Sunday, June 21, 2015

Lizzie Hearts costume













Coin Ring

It starts out with a coin with a decorative edge or date. Here, we used a 1990 US dime. 
With a hole punch and press, the centre is punched out.


With a PVC pipe, large steel ball bearing and a press, we force the coin to bend the ‘walls’ up.




The annealing process. Heat with torch. Then rapid cooling in water.

video

Now with a good start. Time for the elbow work. Hammering the coin to ring shape.


A little more hammering and a little more sizing. Slowly getting it to the perfect size.



Sanding off the burrs off the edges.

The polish. Inside and Out





Saturday, February 28, 2015

Saturday, February 21, 2015

Wooden Workbench - 5 (Completed)

FINISHED. 





A compartment below to hold all the dogs and wedges.




Wooden Workbench - 4

For holding the wood that I’ll be working on, I’ll need to make dog benches. Was going to buy them, but they’re expensive. I don’t see why you’d need to spend $20+ on a stick.

I never understood why bench dogs that you buy all have a friction fit mechanical device. My solution is not drill the holes through. Just enough depth. The dogs can bottom out on them. It won’t affect the performance.

Cutting up 3/4” dowel to length

For the top of the dogs, I’m using some really hardwood leftover from another project. I’m just going to make 5 dogs. I don’t think I’ll need more than that.



And with what I left over, I made a couple of wedges.


Testing out the wedges. Dogs done!



Monday, February 16, 2015

Wooden Workbench - 3

Simple construction for the legs. Here, on the underside, you can see the handholds.

Persephanie jumped on and wanted to test drive the new table. Started to do her math homework right on a piece of 2x4. Guess I could use a break anyways.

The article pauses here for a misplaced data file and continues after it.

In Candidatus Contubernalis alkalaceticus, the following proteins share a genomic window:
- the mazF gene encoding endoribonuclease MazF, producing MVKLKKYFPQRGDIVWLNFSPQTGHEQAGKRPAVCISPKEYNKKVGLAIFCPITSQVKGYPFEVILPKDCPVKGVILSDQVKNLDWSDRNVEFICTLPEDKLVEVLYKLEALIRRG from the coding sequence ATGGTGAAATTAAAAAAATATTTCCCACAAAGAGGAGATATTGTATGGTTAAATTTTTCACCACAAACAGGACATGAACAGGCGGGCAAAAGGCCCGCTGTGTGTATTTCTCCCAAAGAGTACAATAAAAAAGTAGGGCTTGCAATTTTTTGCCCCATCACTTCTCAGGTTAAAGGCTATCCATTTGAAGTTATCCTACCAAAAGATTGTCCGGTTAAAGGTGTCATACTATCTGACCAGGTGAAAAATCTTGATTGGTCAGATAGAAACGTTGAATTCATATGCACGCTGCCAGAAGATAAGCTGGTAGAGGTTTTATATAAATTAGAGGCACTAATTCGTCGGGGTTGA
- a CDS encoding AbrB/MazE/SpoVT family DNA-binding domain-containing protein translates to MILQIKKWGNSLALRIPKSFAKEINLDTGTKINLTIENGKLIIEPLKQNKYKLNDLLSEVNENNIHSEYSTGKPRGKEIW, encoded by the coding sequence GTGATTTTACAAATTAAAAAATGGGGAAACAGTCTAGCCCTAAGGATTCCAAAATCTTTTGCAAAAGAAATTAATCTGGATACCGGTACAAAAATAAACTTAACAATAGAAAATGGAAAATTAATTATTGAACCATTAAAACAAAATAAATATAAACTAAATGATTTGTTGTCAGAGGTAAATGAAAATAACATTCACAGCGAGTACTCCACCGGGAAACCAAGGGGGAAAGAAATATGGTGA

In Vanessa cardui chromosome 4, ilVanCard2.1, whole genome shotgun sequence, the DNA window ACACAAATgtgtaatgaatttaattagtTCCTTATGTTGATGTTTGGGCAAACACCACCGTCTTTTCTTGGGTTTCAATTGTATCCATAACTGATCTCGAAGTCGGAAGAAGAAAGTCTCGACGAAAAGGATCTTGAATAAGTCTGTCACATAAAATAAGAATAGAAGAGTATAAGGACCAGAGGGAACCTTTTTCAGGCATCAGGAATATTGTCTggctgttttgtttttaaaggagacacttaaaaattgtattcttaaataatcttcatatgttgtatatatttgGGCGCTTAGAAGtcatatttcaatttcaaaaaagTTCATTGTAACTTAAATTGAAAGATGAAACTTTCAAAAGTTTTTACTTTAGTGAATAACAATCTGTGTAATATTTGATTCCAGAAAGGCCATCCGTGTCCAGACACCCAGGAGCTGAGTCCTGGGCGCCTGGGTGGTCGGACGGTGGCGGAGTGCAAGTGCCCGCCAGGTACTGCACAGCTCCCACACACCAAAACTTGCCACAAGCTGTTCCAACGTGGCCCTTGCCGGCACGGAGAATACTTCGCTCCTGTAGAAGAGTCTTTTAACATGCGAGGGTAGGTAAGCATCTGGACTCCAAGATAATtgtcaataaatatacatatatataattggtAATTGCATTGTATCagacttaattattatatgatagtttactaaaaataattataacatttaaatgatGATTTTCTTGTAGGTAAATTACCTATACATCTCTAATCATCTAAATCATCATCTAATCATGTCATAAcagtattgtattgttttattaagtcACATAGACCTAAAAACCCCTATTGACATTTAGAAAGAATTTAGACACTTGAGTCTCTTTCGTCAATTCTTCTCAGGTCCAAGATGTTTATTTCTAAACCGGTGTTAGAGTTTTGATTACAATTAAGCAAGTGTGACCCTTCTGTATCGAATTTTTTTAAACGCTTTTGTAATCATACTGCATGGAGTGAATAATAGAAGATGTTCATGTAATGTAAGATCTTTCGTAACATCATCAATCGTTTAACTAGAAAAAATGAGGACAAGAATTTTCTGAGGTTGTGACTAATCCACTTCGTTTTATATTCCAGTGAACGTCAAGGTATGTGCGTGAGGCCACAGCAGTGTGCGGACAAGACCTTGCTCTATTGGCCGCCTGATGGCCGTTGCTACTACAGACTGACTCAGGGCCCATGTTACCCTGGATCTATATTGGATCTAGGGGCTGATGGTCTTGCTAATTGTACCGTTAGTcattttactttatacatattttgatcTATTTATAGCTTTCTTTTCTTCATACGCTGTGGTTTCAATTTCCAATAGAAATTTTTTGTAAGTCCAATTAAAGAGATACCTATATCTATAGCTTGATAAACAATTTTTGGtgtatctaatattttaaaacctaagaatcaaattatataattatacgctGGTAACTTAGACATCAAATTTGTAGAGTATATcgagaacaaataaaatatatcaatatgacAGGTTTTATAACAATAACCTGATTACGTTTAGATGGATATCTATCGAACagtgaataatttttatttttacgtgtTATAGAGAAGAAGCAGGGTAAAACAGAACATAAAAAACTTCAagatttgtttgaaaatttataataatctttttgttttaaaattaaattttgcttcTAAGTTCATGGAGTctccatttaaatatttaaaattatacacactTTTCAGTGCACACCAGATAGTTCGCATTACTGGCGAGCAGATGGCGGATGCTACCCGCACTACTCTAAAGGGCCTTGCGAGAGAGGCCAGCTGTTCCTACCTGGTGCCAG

I’m really just designing this bench on the fly. No real plans. Here, I decided to add a small compartment underneath the table top. A place to hold all the bench dogs and clamps. Or any tools that the current project requires. Making sure things are square now.

This is my sad workspace. 2 feet by 4 feet! I’m in a constant fear of hitting my car. Or dropping something on it. Makes me really aware of my surroundings. Which is a good thing.

I didn’t want to spend a lot of money on this project. A real tail vice would set me back $70 for the cheapest one. But, I still wanted a vice to hold wood. I was trying to come up with a  really cheap and effective solution. Then came across these bar clamps that were on sale! But, these were better than bar clamps. Instead of pipes, you use 2x4s! Which is perfect for this 2x4 project! When I’m not using the wood bench, I can pull these puppies off and use them as clamps elsewhere! Double the usage!


With a pair installed at the end of the bench, All i need is a cross member to complete the tail vice. A chunk of 2x4 with a little cutout to slip over the vice.




Next up... the accessories! The bench dogs.